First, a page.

What do elephants, gorillas and Popeye the Sailorman all have in common?
They’re all 100 percent powered by plants!
If I had a penny for every time someone asked me where I got my protein over the 20 years that I’ve been a vegetarian, I’d be a rich woman. Seriously! It’s as if I might shrivel up and die if I don’t “get enough protein,” implying that the only place we can get sufficient protein is from eating meat.
In all my years of studying diet and nutrition, I’ve only heard of one person being protein-deficient. In fact, according to Dr. Patrick Holford, author of Optimum Nutrition, most people are in more danger of eating too much protein as opposed to too little.
Over-consuming protein has actually been linked to a slew of medical conditions: things like constipation, diarrhea, dehydration, increased risk for osteoporosis, kidney failure, heart disease, cancer—the list goes on. All this is especially concerning given the latest diet fads, in which some fitness fanatics suggest the only way to build muscle or lose weight is to consume a high-protein (read: animal protein) diet.
Don’t get me wrong, we need protein to survive.
Protein is a crucial part of any balance diet. But the veg-heads among us need not worry. According to Dr. Gabriel Cousens, author of Conscious Eating, Harvard researchers have found that vegetarians who eat real food, and not a bunch of so-called “healthy junk food,” get plenty of protein from plants.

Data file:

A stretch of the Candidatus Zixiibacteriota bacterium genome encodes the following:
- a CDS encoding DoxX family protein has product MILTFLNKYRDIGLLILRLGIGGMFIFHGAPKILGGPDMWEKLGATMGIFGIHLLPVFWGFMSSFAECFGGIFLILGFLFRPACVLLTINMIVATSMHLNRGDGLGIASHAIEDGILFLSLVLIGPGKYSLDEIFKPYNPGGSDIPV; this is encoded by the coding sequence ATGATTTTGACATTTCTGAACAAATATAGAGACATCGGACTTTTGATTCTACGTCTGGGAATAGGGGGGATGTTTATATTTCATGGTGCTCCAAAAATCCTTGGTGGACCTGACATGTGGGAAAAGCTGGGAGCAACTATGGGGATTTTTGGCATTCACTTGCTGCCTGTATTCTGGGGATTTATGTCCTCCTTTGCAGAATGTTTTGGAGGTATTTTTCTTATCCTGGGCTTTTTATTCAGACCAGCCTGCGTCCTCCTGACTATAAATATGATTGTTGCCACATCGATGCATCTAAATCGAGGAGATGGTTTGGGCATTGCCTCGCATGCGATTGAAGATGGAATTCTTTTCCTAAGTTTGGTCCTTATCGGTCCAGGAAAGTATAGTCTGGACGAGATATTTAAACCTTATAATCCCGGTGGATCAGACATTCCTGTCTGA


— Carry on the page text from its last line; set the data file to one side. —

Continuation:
So, back to my massive mammal analogy. Elephants, gorillas, horses and even rhinoceros are all herbivores, meaning they eat only plants. They certainly do not lack any strength or muscle. I figure if these powerhouses can live on plants, well then, so can I.
But, I also want to be clear that every body is different and therefore so are our needs nutritionally. We all have different backgrounds, chemical make-ups, blood types, doshas, etc; so, naturally we are all going to have our own preferences. But, personal choice and protein grams aside, as a culture, we like to isolate macronutrients—protein, fat, carbs—in lieu of looking at food as food (ya know, the stuff that you would find in nature).